Home-Grown Workers Need Better Education, More Tech Skills.
In a recent speech at the Seattle Chamber of Commerce, Brookings Institution vice president and Metropolitan Policy Program director Amy Liu stressed the importance of improving education and skills training for our regional workforce. She noted that only 33% of 25-34 year-old workers born in Washington have a bachelor’s degree or higher – a level of education increasingly needed to secure living-wage jobs in a modern economy. To make up for this deficit, regional employers rely on transplants – from other states and countries.
A peek at the Employment Security Department’s top 25 occupations advertised online for King County in September reveals a high concentration of living-wage jobs that require at least a bachelor’s degree, often coupled with additional training, experience, licensing, or credentials. For example, the top 7 occupations accounted for 21,117 job postings. Of those:
Only 1 (registered nurse, with 2,451 job postings and an average annual salary of $85,897) does not require a bachelor’s degree.
The other 6 occupations (software developers, “other computer occupations,” marketing managers, web developers, network and computer systems administrators, and computer systems analysts) all require at least a bachelor’s degree, and pay an average salary of $109,612.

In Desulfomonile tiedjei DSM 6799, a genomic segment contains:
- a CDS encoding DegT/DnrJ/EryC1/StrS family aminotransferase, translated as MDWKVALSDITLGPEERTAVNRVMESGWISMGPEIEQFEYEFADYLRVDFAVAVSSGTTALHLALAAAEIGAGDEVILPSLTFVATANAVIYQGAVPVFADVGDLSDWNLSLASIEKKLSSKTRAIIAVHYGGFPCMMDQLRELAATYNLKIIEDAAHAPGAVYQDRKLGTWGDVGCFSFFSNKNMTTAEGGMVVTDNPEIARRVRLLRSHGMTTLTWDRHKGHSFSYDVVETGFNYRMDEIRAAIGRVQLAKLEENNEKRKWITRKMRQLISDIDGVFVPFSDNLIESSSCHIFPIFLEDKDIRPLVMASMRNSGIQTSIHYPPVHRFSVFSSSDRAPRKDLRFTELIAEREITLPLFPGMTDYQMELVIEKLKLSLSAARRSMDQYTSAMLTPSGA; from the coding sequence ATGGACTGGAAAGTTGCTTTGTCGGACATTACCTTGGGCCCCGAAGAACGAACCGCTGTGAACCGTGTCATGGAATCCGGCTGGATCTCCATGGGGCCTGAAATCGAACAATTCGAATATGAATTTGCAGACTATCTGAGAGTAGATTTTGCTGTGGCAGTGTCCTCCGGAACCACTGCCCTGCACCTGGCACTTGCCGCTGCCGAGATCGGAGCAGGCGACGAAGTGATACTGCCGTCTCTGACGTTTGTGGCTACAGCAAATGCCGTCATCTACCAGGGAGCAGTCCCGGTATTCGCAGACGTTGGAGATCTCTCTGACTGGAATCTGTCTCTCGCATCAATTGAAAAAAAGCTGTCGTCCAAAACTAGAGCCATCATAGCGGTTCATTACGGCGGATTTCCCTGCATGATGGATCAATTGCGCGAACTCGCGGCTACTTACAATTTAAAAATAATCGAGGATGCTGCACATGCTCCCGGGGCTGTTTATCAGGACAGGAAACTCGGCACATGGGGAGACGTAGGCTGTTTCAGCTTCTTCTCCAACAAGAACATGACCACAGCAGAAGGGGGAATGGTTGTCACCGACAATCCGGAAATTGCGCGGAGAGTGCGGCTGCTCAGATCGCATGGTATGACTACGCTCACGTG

Even if the skills needed to do a job haven’t changed, the qualifications needed to get the job probably have. How the Recession ‘Upskilled’ Your Job, a posting on The Atlantic’s CITYLAB, uses data from the National Bureau of Economic Research to show how employers use recessions to restructure their work forces. In 2015, online job ads were 12% more likely to require more education, more experience, or more specific cognitive skills – for the same job – compared to pre-recession postings.
In King County, however, tech skills are highly valued, and this is reflected in the specific skills included in job postings. Only 4 of the 25 top skills listed in the past 3 months of online ads were non-technical (quality assurance, customer relationship management, pediatrics, and bilingual).
Today’s workers need to “upskill” – both for jobs that haven’t really changed much and for those that depend on regular upgrading of skills and education. Amy Liu called on government, educators, and employers to help bridge the skills gap: “The region can build on its promising efforts by focusing on helping local students and working-age adults gain the education and skills needed to attain good jobs generated by its robust economy.”
Washington’s Employment Security Department provides extensive information about different occupations, including wage estimates, job listings, employment requirements, training opportunities, and whether demand is rising, falling, or staying the same. The WorkForce website offers an assortment of tools and resources for job-seekers and employers. King County’s Office of Economic and Financial Analysis has recently updated data on employment trends in King County and on associations between educational attainment and wages and employment.